I enjoyed this book tremendously. The protagonist is a spaceship who is sentient—is conscious,—and has many human bodies through which she (who in fact is genderless) acts, speaks, interacts with her human crew, and each of which brings their own subtle colouration of personality. (In an interview, the author mentions that she became set on this idea when she realized that such a being could sing multi-part choral music by herself!) For most of the book, however, the protagonist is one particular human body who has been severed from the spaceship of which she is (was) a part, yet retaining the memories and sense of identity of the whole ship. This sounds confusing; it is somewhat, inevitably, but deftly handled, the writing highly engaging. (It is not the only instance in the book of confusing boundaries of identity.)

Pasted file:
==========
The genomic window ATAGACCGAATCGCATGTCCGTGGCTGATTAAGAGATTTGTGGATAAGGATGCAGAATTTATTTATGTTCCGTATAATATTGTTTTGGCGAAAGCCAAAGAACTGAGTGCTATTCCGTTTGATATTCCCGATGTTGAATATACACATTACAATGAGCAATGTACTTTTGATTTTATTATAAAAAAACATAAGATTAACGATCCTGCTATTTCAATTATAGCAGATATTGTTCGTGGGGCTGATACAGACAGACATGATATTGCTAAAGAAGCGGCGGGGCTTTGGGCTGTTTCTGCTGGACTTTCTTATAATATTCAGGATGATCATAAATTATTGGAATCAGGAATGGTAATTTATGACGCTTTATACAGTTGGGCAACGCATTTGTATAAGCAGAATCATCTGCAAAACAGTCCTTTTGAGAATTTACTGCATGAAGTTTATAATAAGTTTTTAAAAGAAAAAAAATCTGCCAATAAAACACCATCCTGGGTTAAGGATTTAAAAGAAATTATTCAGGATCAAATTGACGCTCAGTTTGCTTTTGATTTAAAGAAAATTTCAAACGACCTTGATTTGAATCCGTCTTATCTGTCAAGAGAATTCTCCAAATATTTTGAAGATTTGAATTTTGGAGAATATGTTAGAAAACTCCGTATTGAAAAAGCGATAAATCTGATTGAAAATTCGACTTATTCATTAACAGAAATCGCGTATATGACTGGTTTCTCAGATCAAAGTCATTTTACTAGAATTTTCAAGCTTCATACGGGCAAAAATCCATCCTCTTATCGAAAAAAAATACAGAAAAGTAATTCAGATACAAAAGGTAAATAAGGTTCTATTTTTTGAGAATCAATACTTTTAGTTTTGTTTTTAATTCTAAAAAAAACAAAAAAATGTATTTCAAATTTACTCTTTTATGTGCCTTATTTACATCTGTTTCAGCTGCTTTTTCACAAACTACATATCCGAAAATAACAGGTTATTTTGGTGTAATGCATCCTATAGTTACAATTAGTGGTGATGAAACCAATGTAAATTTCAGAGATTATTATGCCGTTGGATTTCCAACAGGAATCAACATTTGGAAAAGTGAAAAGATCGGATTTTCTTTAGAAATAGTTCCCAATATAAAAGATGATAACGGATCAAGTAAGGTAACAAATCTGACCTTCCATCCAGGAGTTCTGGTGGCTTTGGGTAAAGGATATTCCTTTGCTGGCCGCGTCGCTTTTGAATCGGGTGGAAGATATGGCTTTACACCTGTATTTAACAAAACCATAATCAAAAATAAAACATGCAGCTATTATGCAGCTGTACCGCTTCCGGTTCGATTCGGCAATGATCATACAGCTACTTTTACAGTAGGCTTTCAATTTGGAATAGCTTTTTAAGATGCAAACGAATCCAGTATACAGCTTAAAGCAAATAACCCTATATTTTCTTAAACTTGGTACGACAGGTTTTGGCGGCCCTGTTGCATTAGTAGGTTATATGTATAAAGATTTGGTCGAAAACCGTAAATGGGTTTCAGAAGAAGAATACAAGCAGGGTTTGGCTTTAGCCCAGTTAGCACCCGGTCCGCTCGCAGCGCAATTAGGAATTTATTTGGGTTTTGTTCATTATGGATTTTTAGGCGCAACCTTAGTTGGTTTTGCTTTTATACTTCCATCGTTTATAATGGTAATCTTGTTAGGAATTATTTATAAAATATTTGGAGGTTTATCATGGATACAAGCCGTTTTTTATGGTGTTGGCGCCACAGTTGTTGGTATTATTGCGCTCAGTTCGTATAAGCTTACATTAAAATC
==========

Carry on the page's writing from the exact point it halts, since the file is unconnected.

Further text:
I also liked these two interviews with the author, one from her publisher (Ann Leckie on Ancillary Justice – Orbit Books – the one I mentioned above), and another from Locus Magazine (Ann Leckie: Silhouettes – Locus).